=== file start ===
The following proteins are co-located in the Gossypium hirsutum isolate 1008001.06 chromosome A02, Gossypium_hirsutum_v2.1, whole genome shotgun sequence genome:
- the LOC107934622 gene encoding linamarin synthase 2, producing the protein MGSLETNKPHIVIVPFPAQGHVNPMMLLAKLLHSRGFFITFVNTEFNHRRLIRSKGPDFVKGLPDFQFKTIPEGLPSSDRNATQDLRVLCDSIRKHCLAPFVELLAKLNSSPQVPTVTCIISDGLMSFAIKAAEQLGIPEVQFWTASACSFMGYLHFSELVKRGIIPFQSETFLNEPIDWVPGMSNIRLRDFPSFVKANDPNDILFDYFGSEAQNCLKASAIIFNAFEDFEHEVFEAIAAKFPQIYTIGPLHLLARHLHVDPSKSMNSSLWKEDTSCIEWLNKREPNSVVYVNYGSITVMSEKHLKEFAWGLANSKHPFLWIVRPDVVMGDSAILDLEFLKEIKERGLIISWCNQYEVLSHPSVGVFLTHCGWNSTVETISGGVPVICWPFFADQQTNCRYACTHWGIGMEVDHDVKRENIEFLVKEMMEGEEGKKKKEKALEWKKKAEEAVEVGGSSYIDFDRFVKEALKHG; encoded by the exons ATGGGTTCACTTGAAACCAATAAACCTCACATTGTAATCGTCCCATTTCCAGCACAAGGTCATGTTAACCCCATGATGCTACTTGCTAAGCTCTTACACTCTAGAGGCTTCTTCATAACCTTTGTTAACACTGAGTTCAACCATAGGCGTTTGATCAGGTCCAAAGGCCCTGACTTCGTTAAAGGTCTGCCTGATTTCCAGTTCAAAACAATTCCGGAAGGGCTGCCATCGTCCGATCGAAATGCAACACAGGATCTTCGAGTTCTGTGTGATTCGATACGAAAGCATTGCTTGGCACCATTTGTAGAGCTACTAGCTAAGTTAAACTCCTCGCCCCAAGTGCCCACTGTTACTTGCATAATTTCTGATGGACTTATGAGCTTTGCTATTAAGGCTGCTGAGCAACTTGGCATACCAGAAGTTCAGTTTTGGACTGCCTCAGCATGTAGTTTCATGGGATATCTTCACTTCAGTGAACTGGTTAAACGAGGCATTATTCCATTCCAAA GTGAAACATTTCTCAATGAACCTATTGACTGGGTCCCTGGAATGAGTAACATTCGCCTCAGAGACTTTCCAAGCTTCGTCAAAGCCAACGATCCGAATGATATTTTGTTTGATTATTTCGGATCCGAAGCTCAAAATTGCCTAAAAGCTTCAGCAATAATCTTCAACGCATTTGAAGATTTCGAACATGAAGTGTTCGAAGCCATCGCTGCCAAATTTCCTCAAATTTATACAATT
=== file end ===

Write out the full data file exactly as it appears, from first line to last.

The following proteins are co-located in the Gossypium hirsutum isolate 1008001.06 chromosome A02, Gossypium_hirsutum_v2.1, whole genome shotgun sequence genome:
- the LOC107934622 gene encoding linamarin synthase 2, producing the protein MGSLETNKPHIVIVPFPAQGHVNPMMLLAKLLHSRGFFITFVNTEFNHRRLIRSKGPDFVKGLPDFQFKTIPEGLPSSDRNATQDLRVLCDSIRKHCLAPFVELLAKLNSSPQVPTVTCIISDGLMSFAIKAAEQLGIPEVQFWTASACSFMGYLHFSELVKRGIIPFQSETFLNEPIDWVPGMSNIRLRDFPSFVKANDPNDILFDYFGSEAQNCLKASAIIFNAFEDFEHEVFEAIAAKFPQIYTIGPLHLLARHLHVDPSKSMNSSLWKEDTSCIEWLNKREPNSVVYVNYGSITVMSEKHLKEFAWGLANSKHPFLWIVRPDVVMGDSAILDLEFLKEIKERGLIISWCNQYEVLSHPSVGVFLTHCGWNSTVETISGGVPVICWPFFADQQTNCRYACTHWGIGMEVDHDVKRENIEFLVKEMMEGEEGKKKKEKALEWKKKAEEAVEVGGSSYIDFDRFVKEALKHG; encoded by the exons ATGGGTTCACTTGAAACCAATAAACCTCACATTGTAATCGTCCCATTTCCAGCACAAGGTCATGTTAACCCCATGATGCTACTTGCTAAGCTCTTACACTCTAGAGGCTTCTTCATAACCTTTGTTAACACTGAGTTCAACCATAGGCGTTTGATCAGGTCCAAAGGCCCTGACTTCGTTAAAGGTCTGCCTGATTTCCAGTTCAAAACAATTCCGGAAGGGCTGCCATCGTCCGATCGAAATGCAACACAGGATCTTCGAGTTCTGTGTGATTCGATACGAAAGCATTGCTTGGCACCATTTGTAGAGCTACTAGCTAAGTTAAACTCCTCGCCCCAAGTGCCCACTGTTACTTGCATAATTTCTGATGGACTTATGAGCTTTGCTATTAAGGCTGCTGAGCAACTTGGCATACCAGAAGTTCAGTTTTGGACTGCCTCAGCATGTAGTTTCATGGGATATCTTCACTTCAGTGAACTGGTTAAACGAGGCATTATTCCATTCCAAA GTGAAACATTTCTCAATGAACCTATTGACTGGGTCCCTGGAATGAGTAACATTCGCCTCAGAGACTTTCCAAGCTTCGTCAAAGCCAACGATCCGAATGATATTTTGTTTGATTATTTCGGATCCGAAGCTCAAAATTGCCTAAAAGCTTCAGCAATAATCTTCAACGCATTTGAAGATTTCGAACATGAAGTGTTCGAAGCCATCGCTGCCAAATTTCCTCAAATTTATACAATT